Rent Is Due

Hasan Minhaj’s Netflix series, Patriot Act,returned on Netflix focusing on how the pandemic has led to record unemployment in the US, which has made it impossible for many people to pay rent. The episode made me wonder about the migrant salaried workforce here in India, who flocked to the big cities and spend anywhere close to 15-30% of their in-hand salaries every month – paying rents. While the big cities promised better jobs, the current Work From Home scenario is forcing everyone to think whether or not is it necessary to pay the high rents, while everyone could have just delivered work sitting from their actual homes back in their hometowns.

But with relocation being impossible because of the lockdown, I tried to research a bit on how people are coping up with this new found situation in India. Since a large chunk of the rental agreements are not legally registered, most of the negotiations with the landlords are offline, trying to arrive at a consensus on extending existing agreements, lowering/postponing rents until the time the pandemic induced lockdown ends. Several states have decreed the landlords not to force their tenants to pay rent for two to three months, they could be penalized for the act. Delhi CM even offered a direct cash transfer in case the rent burden was to stiffen.  

Given the current situation, where the pandemic stands as an Act of God leading to future uncertainty and invoking a Force Majeure, as per legal experts, both the tenants and the landlord will have to mutually agree on such extension/renewal.

On future of Rental Space

Upon my research, I found the following points,

  • Given the recession like scenario, the earnings through rental income for both residential and commercial premises will witness a dip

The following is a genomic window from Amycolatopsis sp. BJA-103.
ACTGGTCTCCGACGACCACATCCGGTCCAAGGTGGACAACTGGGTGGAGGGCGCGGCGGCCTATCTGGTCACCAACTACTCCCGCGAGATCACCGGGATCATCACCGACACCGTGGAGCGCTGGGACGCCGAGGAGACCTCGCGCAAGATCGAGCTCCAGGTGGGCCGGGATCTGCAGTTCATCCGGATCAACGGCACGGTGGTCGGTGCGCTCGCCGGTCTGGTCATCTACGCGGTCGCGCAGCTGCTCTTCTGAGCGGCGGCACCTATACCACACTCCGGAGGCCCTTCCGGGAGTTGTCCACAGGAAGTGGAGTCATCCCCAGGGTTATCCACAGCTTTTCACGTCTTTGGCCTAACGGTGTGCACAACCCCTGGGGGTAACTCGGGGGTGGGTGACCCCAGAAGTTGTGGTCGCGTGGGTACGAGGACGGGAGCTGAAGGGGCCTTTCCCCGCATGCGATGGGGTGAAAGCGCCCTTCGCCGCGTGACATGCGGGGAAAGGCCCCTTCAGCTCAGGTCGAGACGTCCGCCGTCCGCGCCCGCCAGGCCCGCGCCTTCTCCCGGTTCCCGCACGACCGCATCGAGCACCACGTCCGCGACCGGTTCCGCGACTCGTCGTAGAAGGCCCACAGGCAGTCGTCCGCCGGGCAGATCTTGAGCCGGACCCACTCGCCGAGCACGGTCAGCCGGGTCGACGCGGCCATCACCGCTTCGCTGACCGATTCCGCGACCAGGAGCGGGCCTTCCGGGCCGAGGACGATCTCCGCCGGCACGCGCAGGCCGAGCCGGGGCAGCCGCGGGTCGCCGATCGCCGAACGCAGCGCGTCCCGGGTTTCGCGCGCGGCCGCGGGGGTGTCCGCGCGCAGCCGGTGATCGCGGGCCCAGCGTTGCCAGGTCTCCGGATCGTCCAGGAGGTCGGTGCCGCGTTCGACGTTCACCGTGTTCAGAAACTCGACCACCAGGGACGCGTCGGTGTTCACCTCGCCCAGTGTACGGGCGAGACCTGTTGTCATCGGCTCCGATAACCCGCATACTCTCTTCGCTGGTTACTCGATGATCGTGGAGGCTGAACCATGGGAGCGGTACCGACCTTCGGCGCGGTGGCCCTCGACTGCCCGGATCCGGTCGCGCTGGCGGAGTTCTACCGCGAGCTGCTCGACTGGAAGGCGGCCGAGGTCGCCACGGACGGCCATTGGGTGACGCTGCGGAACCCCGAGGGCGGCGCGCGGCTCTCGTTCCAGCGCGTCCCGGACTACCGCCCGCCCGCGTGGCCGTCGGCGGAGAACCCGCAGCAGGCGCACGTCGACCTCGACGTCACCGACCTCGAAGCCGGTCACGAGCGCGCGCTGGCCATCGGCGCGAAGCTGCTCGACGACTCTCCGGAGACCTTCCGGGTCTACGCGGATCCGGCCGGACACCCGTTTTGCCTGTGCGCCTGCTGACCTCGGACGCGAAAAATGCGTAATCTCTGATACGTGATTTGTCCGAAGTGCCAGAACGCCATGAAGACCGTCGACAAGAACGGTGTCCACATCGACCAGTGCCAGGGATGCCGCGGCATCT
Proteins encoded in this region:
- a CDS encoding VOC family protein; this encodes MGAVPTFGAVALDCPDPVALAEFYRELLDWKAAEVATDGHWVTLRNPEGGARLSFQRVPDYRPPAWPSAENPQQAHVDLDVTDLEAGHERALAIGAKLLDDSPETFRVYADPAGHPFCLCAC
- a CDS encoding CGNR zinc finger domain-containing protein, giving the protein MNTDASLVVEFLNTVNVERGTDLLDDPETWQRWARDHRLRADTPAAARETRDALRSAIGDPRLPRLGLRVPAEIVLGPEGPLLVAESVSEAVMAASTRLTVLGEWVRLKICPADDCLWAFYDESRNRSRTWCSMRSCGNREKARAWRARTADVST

• Work from home will be another factor further pushing the real estate crisis both for domestic and commercial usage. If allowed to work from home and in the wake of deferred payments/salary cuts – most people will like to reverse migrate to their hometowns, while keeping the job.
  • Not only will the landlords find it difficult to fill their vacant homes with new tenants, the rents itself will be at lower rates than the current going rates. This might lead to a lot of properties remaining vacan for longer periods of time

A word for the Property Owner

Nobody emerges as the victor in this situation. As most of the residential houses around us are real estate investments made by individual landlords and are fueled on housing loans, in the current crisis these landlords are suffering just as much as their tenants. The rents in such cases make for the payment of monthly loan EMIs. Several retired people, and other senior citizens also depend on the rental income as the sole source of monthly income.

Now in case the landlords wish to sell of the land, the high cost of land plus constructing residential properties previously, will now be met by recession, where they will not get their entire investment back. The recession might claim its chunk.

Way Forward

If the situation worsens, to avoid homelessness – the Govts will have to step in and protect the interests of both the tenants and the landlords. A few viable points are:

  • Bring more and more rented spaces under the official rental agreements through simplified online portals to make the management easier
  • Funds to be mobilized from the corresponding welfare & disaster management departments as well as through CSR activities. Crowd funding too can be opted in

Here’s an article from Financial Express which I found to be informative on the subject – To pay rent, or not? Tenant-landlord conflict in the time of Coronavirus legally explained

On a personal level, we can try and help the ones hard hit by the crisis such as our domestic helpers, drivers, office boys etc. We can reach out to them, and offer some financial assistance till the time they manage to get back up on their feet. Roti, kapda and makaan are basic human requirements, let’s do our bit to ensure a life of dignity to the lesser informed, lesser protected and lesser financially fortunate ones around us.

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